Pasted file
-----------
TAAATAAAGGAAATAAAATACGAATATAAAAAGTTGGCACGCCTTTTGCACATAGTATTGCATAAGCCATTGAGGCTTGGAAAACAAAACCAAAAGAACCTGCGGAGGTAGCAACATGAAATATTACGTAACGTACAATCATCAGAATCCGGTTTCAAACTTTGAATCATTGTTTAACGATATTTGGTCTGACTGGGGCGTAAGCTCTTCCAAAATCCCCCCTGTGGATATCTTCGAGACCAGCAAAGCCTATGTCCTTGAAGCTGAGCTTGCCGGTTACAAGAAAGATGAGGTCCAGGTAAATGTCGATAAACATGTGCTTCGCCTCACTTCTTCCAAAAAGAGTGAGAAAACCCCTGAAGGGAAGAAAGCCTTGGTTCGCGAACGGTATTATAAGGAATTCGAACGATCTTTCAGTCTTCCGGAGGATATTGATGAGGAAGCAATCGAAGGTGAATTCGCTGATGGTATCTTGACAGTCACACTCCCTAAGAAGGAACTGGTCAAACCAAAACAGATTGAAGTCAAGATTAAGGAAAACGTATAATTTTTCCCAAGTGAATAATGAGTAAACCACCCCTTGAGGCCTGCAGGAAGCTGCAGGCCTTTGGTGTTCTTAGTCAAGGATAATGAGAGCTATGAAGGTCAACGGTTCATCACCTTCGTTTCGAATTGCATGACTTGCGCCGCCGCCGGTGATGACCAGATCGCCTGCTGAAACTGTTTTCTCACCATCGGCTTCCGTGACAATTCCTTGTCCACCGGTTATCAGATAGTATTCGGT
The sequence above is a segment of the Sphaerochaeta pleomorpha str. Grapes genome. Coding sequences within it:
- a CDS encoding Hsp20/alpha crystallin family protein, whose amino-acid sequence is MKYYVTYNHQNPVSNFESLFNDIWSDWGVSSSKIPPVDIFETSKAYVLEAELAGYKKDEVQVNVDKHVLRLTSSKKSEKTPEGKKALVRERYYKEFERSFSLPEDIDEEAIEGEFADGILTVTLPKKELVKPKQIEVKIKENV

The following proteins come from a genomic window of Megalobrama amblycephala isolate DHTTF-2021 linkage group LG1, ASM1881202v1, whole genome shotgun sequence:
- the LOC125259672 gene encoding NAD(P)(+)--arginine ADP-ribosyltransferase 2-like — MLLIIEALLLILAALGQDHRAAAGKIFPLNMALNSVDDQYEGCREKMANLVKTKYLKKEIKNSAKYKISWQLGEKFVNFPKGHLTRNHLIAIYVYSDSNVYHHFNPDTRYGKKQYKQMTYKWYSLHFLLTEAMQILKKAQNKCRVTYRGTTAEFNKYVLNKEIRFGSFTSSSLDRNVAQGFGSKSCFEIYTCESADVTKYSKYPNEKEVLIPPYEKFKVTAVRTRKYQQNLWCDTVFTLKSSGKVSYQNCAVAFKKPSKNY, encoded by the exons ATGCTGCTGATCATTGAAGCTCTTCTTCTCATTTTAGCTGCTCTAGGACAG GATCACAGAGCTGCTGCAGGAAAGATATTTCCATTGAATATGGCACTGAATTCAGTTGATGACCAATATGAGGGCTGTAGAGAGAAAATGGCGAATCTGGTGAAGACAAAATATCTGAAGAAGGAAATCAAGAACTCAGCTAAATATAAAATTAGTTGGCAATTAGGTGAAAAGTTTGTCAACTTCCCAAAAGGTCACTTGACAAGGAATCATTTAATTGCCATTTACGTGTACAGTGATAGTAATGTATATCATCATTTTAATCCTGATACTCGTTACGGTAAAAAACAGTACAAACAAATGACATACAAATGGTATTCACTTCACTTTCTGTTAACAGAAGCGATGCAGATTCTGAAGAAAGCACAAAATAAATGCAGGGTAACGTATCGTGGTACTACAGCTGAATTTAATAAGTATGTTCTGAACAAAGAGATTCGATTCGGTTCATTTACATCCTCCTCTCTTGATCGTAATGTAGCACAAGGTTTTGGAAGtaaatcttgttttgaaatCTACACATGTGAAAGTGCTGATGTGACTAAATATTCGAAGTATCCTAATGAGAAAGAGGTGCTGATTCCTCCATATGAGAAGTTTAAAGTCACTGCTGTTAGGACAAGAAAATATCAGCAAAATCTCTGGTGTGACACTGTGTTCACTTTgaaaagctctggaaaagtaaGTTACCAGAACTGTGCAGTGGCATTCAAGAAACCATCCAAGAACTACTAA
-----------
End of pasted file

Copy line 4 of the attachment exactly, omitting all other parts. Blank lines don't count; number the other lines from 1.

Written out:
The following proteins come from a genomic window of Megalobrama amblycephala isolate DHTTF-2021 linkage group LG1, ASM1881202v1, whole genome shotgun sequence: